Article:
The petitioner contends that the enactment of the amendment to the ordinance by the city council was illegal and capricious and in violation of general laws 1956, chapter 45-24, and related statutes in that it does not conform to the character and nature of the surrounding property nor to a comprehensive plan, and is in fact "spot zoning."
The petitioner also contends that even if we were to find that the amendment in question is valid, nevertheless the decision of the board should be reversed for the reason that the costly improvements made by it in reliance on the status of the property at the time of purchase has created strong equities. It cites several authorities in support of such contention.
The petitioner's first contention is without merit. It seeks to have this court pass upon the action of the city council in adopting the amendment rezoning petitioner's property and to which amendment petitioner duly objected at the time of its adoption.
It is now well settled that we will adhere to the common-law function of certiorari unless the scope of the writ has been extended by the legislature in specified *512 cases. It is equally well settled that the provisions of general laws 1956, § 45-24-20, of the enabling act, have not extended the scope of the writ so as to require a review of a purely legislative act on a petition for certiorari in zoning cases. We have previously observed that the enactment of a zoning ordinance or amendment thereto is a legislative act. R.I. Home Builders, Inc. v. Hunt, 74 R.I. 255; Siegl v. Town Council, 75 R.I. 502.
It was the clear duty of the board in acting on the petitioner's appeal to assume the validity of the amendment on which the building inspector relied in refusing the use permit, since nothing in the enabling act can be construed as conferring on boards of review jurisdiction to pass on the validity of zoning ordinances or amendments thereto.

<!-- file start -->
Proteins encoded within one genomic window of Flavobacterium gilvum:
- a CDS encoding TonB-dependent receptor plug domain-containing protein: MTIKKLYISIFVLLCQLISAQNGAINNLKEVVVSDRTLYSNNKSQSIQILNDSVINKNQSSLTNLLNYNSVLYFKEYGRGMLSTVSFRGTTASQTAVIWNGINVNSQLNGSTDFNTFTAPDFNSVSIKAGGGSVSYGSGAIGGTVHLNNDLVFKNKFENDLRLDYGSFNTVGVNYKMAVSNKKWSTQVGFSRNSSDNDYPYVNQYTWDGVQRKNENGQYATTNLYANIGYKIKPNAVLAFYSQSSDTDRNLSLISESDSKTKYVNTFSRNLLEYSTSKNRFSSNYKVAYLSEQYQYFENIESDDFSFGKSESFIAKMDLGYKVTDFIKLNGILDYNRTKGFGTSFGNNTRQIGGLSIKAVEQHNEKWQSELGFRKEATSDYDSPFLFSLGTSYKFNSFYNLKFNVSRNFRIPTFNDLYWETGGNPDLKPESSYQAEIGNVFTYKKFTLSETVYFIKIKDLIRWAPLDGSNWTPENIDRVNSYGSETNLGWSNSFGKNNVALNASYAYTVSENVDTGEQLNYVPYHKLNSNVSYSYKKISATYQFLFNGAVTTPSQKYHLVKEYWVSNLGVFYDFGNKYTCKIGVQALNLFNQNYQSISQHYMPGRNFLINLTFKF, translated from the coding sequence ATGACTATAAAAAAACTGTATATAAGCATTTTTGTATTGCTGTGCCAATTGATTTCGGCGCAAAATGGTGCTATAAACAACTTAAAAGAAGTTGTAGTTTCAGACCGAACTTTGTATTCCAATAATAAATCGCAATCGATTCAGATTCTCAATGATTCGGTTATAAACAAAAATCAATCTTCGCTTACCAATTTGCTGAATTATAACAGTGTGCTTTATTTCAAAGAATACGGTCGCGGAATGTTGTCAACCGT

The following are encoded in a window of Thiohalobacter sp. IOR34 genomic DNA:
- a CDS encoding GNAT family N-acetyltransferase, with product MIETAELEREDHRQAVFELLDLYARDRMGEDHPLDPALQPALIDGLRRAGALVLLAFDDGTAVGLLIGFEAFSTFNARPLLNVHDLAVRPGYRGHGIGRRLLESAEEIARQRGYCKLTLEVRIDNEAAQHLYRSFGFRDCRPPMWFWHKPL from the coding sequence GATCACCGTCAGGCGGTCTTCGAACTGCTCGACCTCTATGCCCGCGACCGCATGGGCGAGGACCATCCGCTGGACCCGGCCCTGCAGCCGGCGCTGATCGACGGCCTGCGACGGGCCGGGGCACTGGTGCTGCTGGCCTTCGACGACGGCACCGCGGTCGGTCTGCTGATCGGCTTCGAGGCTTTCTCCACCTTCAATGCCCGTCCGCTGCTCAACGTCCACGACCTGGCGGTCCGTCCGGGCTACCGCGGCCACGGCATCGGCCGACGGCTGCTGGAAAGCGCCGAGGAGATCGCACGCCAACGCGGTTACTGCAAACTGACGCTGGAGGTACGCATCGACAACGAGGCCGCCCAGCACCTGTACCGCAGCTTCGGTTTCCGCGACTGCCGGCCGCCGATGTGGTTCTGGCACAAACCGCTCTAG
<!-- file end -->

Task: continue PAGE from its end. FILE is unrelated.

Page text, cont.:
In R.I. Home Builders, Inc. v. Hunt, supra, at page 259, the court observed, "When his rights are injured or substantially threatened with injury by the enforcement of the alleged illegal amendment to the zoning ordinance and he is able to establish the illegality of such amendment, he has ample remedy through the ordinary proceedings in equity." We are of the opinion that the petitioner's second contention is without merit at least in these proceedings and is governed by the same recourse to equity as is indicated by the court in R.I. Home Builders, Inc. v. Hunt, supra.
The board was without jurisdiction to consider the principle of equitable estoppel based on substantial expenditures on the property made at a time when the land was zoned industrial A, which was raised by petitioner in its appeal. Although in exercising its discretion the decisions of the board are quasi judicial in nature, nothing contained in the enabling act setting forth the power of boards of review is so broad as to authorize a construction consistent with petitioner's contention. It not being within the authority of the board to sustain petitioner's appeal, we will not reverse the board's decision but will leave petitioner to pursue its remedy in equity.
The petition for certiorari is denied and dismissed, the writ heretofore issued is quashed, and the records in the case which have been certified to this court are ordered sent back to the respondent board with our decision endorsed thereon.